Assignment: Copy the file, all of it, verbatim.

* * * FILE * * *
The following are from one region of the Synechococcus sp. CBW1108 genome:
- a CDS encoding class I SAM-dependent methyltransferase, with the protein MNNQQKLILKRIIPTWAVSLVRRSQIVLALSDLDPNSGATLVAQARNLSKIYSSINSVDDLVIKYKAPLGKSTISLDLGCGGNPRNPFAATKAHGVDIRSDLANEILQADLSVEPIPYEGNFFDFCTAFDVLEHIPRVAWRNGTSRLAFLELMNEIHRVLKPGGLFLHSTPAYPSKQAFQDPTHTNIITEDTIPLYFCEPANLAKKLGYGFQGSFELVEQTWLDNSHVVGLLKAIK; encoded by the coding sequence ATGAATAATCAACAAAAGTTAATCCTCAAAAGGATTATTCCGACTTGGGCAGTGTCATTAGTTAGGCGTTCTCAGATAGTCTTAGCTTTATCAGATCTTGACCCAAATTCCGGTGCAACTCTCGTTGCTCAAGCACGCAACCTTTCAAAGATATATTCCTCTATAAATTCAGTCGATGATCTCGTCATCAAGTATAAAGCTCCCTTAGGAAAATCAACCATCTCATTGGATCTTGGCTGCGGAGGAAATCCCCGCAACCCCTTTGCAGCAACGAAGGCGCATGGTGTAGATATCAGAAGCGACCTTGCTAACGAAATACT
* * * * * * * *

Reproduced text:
The following are from one region of the Synechococcus sp. CBW1108 genome:
- a CDS encoding class I SAM-dependent methyltransferase, with the protein MNNQQKLILKRIIPTWAVSLVRRSQIVLALSDLDPNSGATLVAQARNLSKIYSSINSVDDLVIKYKAPLGKSTISLDLGCGGNPRNPFAATKAHGVDIRSDLANEILQADLSVEPIPYEGNFFDFCTAFDVLEHIPRVAWRNGTSRLAFLELMNEIHRVLKPGGLFLHSTPAYPSKQAFQDPTHTNIITEDTIPLYFCEPANLAKKLGYGFQGSFELVEQTWLDNSHVVGLLKAIK; encoded by the coding sequence ATGAATAATCAACAAAAGTTAATCCTCAAAAGGATTATTCCGACTTGGGCAGTGTCATTAGTTAGGCGTTCTCAGATAGTCTTAGCTTTATCAGATCTTGACCCAAATTCCGGTGCAACTCTCGTTGCTCAAGCACGCAACCTTTCAAAGATATATTCCTCTATAAATTCAGTCGATGATCTCGTCATCAAGTATAAAGCTCCCTTAGGAAAATCAACCATCTCATTGGATCTTGGCTGCGGAGGAAATCCCCGCAACCCCTTTGCAGCAACGAAGGCGCATGGTGTAGATATCAGAAGCGACCTTGCTAACGAAATACT